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The Art Deco Era

“Art Deco” is a retrospective term first coined in the 1960’s to denote the prevalent styles in architecture, the decorative arts, graphics and fashion of the interwar years.

The pivotal moment for the style was the Exposition Internationale Des Arts Decoratifs et Industriels Modernes held in Paris in 1925.  Parisians and visitors from all around the world were able to see an exhibition that promoted all that was current in design at the time – fashion, jewellery, fine art, architecture, interiors, the decorative arts, and graphics.

After 1925 Art Deco was to adopt a number of modernist elements – a paring down of ornament, more simplified geometric styles and less expensive materials were being used in manufacturing.

The use of bakelite for jewellery as well as for ordinary household goods became popular.  Women were becoming more independent and this was reflected in their “look”… straight bobbed hairdos and the wearing of pants.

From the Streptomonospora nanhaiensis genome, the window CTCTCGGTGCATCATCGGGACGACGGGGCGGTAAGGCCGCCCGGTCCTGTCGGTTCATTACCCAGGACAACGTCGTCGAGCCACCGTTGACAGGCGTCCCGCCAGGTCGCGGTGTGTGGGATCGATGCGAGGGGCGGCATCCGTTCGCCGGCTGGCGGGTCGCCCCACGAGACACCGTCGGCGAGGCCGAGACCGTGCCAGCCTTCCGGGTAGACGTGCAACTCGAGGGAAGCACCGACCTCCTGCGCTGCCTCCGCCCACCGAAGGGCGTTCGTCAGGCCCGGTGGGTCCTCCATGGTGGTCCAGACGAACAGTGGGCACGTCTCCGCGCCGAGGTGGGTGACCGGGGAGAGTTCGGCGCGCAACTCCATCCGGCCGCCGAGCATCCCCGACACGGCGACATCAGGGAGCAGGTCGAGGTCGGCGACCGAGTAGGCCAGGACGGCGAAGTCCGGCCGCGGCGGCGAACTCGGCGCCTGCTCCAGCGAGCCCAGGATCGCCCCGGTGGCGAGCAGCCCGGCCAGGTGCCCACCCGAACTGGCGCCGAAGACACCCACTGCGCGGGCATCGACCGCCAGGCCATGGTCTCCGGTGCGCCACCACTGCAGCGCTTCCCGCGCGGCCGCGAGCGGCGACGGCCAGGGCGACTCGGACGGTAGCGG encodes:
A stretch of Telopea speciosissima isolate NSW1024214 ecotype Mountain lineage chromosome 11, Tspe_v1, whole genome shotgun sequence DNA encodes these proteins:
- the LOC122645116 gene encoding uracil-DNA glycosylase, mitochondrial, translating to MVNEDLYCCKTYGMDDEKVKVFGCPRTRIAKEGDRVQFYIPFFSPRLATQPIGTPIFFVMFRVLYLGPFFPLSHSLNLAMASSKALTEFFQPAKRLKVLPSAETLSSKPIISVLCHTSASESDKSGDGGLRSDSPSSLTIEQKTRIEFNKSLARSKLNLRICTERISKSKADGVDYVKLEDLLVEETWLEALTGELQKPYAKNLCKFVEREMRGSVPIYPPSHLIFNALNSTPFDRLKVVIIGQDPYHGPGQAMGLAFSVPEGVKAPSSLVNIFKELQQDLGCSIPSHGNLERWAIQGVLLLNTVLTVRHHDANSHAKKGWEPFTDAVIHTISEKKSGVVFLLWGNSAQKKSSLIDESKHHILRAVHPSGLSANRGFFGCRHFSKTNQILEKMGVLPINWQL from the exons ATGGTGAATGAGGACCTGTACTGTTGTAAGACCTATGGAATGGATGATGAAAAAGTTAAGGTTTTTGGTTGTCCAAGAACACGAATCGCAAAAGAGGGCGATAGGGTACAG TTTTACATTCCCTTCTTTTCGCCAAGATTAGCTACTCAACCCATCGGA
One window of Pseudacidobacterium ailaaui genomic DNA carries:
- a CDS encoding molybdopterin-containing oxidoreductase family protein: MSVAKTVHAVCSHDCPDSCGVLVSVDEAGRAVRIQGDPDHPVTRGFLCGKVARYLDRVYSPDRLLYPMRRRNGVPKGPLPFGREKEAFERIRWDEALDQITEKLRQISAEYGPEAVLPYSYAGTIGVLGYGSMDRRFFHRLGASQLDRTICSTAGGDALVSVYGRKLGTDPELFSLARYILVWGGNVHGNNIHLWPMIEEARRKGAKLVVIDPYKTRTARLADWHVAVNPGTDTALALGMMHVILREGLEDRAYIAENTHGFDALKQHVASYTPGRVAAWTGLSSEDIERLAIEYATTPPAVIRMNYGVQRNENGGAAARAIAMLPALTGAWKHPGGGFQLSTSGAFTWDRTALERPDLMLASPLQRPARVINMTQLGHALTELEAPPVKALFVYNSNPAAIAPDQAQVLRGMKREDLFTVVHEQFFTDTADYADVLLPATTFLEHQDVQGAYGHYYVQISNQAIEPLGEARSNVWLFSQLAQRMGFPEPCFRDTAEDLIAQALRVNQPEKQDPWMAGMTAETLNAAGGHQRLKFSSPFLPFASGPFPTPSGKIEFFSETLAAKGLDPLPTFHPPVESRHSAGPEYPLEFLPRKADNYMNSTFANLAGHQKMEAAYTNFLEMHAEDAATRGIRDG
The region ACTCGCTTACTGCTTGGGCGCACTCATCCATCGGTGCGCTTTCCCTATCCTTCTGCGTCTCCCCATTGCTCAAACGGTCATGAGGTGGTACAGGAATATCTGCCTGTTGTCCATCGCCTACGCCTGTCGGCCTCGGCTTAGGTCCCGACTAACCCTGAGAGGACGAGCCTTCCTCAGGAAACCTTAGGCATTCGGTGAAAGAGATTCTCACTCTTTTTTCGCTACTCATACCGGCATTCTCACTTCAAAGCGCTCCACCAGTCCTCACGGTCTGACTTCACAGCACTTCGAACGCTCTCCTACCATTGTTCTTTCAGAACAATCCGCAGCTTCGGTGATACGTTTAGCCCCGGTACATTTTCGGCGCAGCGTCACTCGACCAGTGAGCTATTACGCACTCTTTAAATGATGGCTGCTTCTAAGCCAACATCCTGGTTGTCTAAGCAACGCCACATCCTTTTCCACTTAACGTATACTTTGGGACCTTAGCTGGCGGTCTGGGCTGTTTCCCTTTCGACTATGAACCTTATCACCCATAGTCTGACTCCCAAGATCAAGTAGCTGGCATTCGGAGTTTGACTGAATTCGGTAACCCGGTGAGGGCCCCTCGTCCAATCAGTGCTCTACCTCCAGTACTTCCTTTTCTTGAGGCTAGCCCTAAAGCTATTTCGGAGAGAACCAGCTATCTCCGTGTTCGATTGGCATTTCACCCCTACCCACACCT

There really was not any area of consumer goods unaffected by the style of the art deco period, whether it was transport, graphic art, furniture, fine art, advertising, china, glass, etc. 

The style is distinctive and unmistakeable – gone were the flowery and curvaceous lines of the art nouveau period to be replaced with geometric lines – stark in their contrast.

It is a very distinct style enjoying a wonderful revival today as it did briefly in the 1960’s.